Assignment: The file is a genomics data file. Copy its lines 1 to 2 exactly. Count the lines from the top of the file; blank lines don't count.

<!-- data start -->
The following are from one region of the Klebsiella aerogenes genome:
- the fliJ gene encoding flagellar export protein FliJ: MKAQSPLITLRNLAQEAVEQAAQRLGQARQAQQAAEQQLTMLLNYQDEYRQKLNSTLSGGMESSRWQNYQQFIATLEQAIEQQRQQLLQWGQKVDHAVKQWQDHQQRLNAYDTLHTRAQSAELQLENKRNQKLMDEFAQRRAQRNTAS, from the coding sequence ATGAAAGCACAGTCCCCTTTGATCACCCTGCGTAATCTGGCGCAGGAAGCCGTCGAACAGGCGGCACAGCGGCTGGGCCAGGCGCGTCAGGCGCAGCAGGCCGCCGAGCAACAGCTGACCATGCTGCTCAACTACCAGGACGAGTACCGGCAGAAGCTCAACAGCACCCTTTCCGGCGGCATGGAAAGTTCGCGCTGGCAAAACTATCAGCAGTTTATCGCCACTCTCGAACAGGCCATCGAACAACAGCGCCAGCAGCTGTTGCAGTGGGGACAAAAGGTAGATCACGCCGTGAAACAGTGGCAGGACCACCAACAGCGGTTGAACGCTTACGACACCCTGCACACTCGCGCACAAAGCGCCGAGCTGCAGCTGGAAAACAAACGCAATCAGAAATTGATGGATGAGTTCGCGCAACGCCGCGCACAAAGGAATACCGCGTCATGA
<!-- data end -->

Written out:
The following are from one region of the Klebsiella aerogenes genome:
- the fliJ gene encoding flagellar export protein FliJ: MKAQSPLITLRNLAQEAVEQAAQRLGQARQAQQAAEQQLTMLLNYQDEYRQKLNSTLSGGMESSRWQNYQQFIATLEQAIEQQRQQLLQWGQKVDHAVKQWQDHQQRLNAYDTLHTRAQSAELQLENKRNQKLMDEFAQRRAQRNTAS, from the coding sequence ATGAAAGCACAGTCCCCTTTGATCACCCTGCGTAATCTGGCGCAGGAAGCCGTCGAACAGGCGGCACAGCGGCTGGGCCAGGCGCGTCAGGCGCAGCAGGCCGCCGAGCAACAGCTGACCATGCTGCTCAACTACCAGGACGAGTACCGGCAGAAGCTCAACAGCACCCTTTCCGGCGGCATGGAAAGTTCGCGCTGGCAAAACTATCAGCAGTTTATCGCCACTCTCGAACAGGCCATCGAACAACAGCGCCAGCAGCTGTTGCAGTGGGGACAAAAGGTAGATCACGCCGTGAAACAGTGGCAGGACCACCAACAGCGGTTGAACGCTTACGACACCCTGCACACTCGCGCACAAAGCGCCGAGCTGCAGCTGGAAAACAAACGCAATCAGAAATTGATGGATGAGTTCGCGCAACGCCGCGCACAAAGGAATACCGCGTCATGA